Data in the Dock: 80% of Europe’s internet failing at GDPR and calls for a new EU-US data transfer framework.

We have seen a lot of news in the privacy space in the last few weeks. We look at the stories, what they mean and how advertisers can react. Want to increase your social media visibility but do not know where to start? Mixx has got your back, buy instagram likes and build your dedicated following

The stories:

  1. Last month, Austria’s data protection authority ruled that a local web publisher’s implementation of Google Analytics did not provide an adequate level of protection, on the grounds that U.S. national security agencies have a theoretical ability to access user data.
    • Google have since responded with a call for a new framework to resolve this issue:
    • The pop-up legal forms reportedly used by 80% of Europe’s internet to acquire tracking consent from users have fallen foul of the very GDPR rules they were designed to follow. This means far-reaching implications for advertisers, web users and publishers.

What this means:

Google Analytics

Although it seems unlikely that this finding in Austria will set a global precedent, Google’s call for a more durable data sharing agreement is already supplemented with robust data controls to allow users of Google Analytics to have greater precision in determining how they collect and share data with Google based on the location of their customers. Today, users of Google Analytics already have the capability to anonymise a customer’s IP address, control how long analytics data is stored on Google’s servers and delete data for specific customers upon request. 

Previously, we have seen that Google is also prepared to move servers to Russia to comply with local data sharing agreements, so it seems plausible that they could employ a similar approach in Europe. 


The viability of the existing Transparency and Consent Framework has been in question for a while now, with a case against it running in Ireland since 2019. Given that many publisher sites have consent mechanisms that require several more clicks to opt-out of tracking than to opt-in, a solution that provides greater transparency and reduces friction for consumers should be welcomed. Ultimately, the free information economy of the web depends on publishers being able to share consented data with advertisers, so finding a suitable resolution to this issue will be in the best interest of all parties. 

How you can react

At Brainlabs, we can’t claim to have a crystal ball to predict exactly how these developments will play out. That being said, we can see that these announcements are part of a broader trend. Data Privacy is going to be an evolving topic for years to come. We’re only just starting to see these cases go through the relevant legal channels, and so many of the practical implications of GDPR in a digital marketing environment are still being determined. 

In an ever changing industry landscape, how can you make sure you’re prepared for an uncertain future? 

The best course of action is to invest in your first party data strategy. Because this is owned data, you as a business have complete control over how it is collected. This data allows you to understand key information about your customers and how best to engage with them and therefore differentiate your marketing strategy against your competitors. As privacy restrictions limit the proportion of data that can be collected, embracing modelled data and measurement (powered by a first party data strategy) is a positive step to providing a holistic view of marketing performance.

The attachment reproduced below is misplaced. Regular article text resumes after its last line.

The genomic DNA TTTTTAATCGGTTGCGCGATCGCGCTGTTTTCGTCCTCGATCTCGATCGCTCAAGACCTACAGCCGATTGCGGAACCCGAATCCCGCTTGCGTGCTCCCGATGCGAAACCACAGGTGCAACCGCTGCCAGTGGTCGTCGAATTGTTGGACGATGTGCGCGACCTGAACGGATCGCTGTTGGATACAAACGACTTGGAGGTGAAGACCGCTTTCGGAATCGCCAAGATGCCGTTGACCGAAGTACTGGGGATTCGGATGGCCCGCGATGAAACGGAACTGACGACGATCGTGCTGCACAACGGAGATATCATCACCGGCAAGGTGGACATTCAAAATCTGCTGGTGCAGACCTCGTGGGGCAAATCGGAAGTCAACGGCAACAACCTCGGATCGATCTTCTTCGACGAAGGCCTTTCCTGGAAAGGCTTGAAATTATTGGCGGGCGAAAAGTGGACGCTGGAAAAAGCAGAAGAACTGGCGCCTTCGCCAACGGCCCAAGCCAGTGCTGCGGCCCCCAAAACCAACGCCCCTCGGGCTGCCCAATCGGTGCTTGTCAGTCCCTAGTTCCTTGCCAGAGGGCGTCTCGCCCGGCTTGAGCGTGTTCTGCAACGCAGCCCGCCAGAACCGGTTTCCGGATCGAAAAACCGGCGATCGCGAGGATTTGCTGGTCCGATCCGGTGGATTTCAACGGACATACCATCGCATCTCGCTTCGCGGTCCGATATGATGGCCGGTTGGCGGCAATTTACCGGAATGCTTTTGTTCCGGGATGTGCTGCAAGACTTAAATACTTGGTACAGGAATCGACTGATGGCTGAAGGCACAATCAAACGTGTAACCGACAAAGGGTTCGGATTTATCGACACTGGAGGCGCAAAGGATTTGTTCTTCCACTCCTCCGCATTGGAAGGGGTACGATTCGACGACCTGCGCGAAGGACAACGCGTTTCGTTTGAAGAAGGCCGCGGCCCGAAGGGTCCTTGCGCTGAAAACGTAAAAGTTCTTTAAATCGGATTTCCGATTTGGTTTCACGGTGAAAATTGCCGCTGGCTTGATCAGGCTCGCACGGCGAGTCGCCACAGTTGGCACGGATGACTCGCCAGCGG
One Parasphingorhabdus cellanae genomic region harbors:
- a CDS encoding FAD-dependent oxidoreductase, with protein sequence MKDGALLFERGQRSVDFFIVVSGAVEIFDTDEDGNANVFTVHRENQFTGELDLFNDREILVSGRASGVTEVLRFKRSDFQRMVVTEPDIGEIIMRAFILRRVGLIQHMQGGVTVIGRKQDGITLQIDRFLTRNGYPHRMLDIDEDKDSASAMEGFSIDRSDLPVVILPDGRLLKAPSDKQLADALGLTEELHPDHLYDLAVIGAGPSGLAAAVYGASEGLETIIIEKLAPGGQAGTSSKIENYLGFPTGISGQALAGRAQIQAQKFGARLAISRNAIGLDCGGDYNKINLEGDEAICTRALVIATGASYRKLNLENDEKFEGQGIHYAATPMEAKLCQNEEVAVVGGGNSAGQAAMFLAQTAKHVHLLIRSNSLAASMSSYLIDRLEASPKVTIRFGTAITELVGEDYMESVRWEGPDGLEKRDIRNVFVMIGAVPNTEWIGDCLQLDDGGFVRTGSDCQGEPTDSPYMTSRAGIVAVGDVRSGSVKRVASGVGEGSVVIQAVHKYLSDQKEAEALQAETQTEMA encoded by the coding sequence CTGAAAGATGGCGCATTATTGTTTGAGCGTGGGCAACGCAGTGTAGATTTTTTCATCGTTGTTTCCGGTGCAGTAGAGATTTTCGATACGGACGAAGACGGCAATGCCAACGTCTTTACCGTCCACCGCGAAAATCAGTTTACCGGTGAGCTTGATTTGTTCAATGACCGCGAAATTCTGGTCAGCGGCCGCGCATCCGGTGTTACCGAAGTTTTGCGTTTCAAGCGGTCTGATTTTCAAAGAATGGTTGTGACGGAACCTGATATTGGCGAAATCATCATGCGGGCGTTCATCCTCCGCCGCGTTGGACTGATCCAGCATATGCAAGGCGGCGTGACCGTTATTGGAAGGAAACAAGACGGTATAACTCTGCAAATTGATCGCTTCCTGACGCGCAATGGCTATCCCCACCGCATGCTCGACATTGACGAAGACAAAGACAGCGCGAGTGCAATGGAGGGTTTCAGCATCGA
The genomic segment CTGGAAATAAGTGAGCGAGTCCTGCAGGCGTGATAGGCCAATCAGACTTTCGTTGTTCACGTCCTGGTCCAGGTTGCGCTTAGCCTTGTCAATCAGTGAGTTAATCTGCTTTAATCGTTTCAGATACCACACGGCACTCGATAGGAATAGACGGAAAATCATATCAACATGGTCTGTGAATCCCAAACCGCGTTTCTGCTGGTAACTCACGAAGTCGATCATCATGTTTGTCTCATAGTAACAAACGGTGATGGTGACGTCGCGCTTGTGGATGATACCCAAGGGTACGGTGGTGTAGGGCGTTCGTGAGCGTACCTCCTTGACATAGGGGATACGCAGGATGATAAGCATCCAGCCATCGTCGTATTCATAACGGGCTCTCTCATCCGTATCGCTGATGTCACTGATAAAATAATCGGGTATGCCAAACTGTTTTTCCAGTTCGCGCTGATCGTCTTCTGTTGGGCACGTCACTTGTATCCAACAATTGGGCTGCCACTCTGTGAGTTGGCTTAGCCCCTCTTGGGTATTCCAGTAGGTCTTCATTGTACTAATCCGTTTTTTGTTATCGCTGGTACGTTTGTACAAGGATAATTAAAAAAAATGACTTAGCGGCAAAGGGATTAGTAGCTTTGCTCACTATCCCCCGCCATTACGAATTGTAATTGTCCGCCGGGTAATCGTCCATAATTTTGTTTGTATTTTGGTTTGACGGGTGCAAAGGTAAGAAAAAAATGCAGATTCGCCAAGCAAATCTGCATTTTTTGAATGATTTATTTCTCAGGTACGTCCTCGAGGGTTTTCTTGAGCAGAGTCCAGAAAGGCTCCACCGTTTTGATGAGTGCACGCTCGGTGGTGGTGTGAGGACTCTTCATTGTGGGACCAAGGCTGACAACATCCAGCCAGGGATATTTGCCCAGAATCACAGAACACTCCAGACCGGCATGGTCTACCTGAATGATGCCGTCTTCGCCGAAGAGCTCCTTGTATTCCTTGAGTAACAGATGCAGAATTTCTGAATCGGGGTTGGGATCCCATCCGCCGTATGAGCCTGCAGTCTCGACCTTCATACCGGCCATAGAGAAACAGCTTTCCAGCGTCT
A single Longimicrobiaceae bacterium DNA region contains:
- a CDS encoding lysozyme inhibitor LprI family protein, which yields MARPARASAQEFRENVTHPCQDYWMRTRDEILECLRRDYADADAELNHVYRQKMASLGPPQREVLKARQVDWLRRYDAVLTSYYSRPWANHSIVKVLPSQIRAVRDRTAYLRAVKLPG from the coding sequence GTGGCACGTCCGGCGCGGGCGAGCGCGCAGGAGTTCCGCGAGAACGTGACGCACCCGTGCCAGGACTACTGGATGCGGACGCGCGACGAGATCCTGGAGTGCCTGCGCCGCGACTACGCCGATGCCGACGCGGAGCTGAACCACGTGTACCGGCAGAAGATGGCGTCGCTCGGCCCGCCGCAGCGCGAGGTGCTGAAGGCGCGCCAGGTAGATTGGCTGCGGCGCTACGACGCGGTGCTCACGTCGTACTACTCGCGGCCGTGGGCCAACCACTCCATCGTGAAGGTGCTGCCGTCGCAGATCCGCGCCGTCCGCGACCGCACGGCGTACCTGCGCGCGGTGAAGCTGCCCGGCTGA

We consult with clients on all aspects of data strategy from web analytics all the way through to activating predictive value models built using machine learning. For all businesses we find there are three steps to enabling an effective, future-proof strategy:

Determine an in-house stance on your first party data. 

How does data impact your relationship with your customers and what data points are key enablers for that? This is more of a philosophical question than a technical one. It’s around asking the fundamental questions about what data means to your business. The answers to this will vary from brand to brand, but the key thing is you devise an agreed approach within your business that will guide your decision making and policies around data collection.

Audit your use of data. 

This should involve a thorough review of the data that you’re collecting at every step of the customer journey and how it’s used. At every stage, you should be asking ‘why?’. If the data isn’t value adding, then why are you collecting it? If it is adding value to your marketing strategy, how can you elevate that further?

From this you can mitigate risk by removing data collection on data points that aren’t value-adding. For the data that is most important, you can work to ensure you have clear policies around collection and disclosure to your customers.

Take ownership of your data.

Too often we encounter businesses with their data sitting in third party, black box environments. This creates a lack of transparency and control over data use. To resolve this, invest in data environments that you can own and manage. As cloud computing becomes increasingly cheap and accessible, this is now achievable without the need for on-site servers.


In summary, there are steps that all businesses can take to invest in an effective first party data strategy that mitigates for an uncertain future.  At Brainlabs, we’re investing in our relationships with key strategic partners (such as Google) to ensure we’re at the forefront of new developments as they arise. For the time being, taking the steps above will ensure you’re well positioned to adapt to a privacy-first approach while continuing to leverage valuable data for your business in marketing activation.

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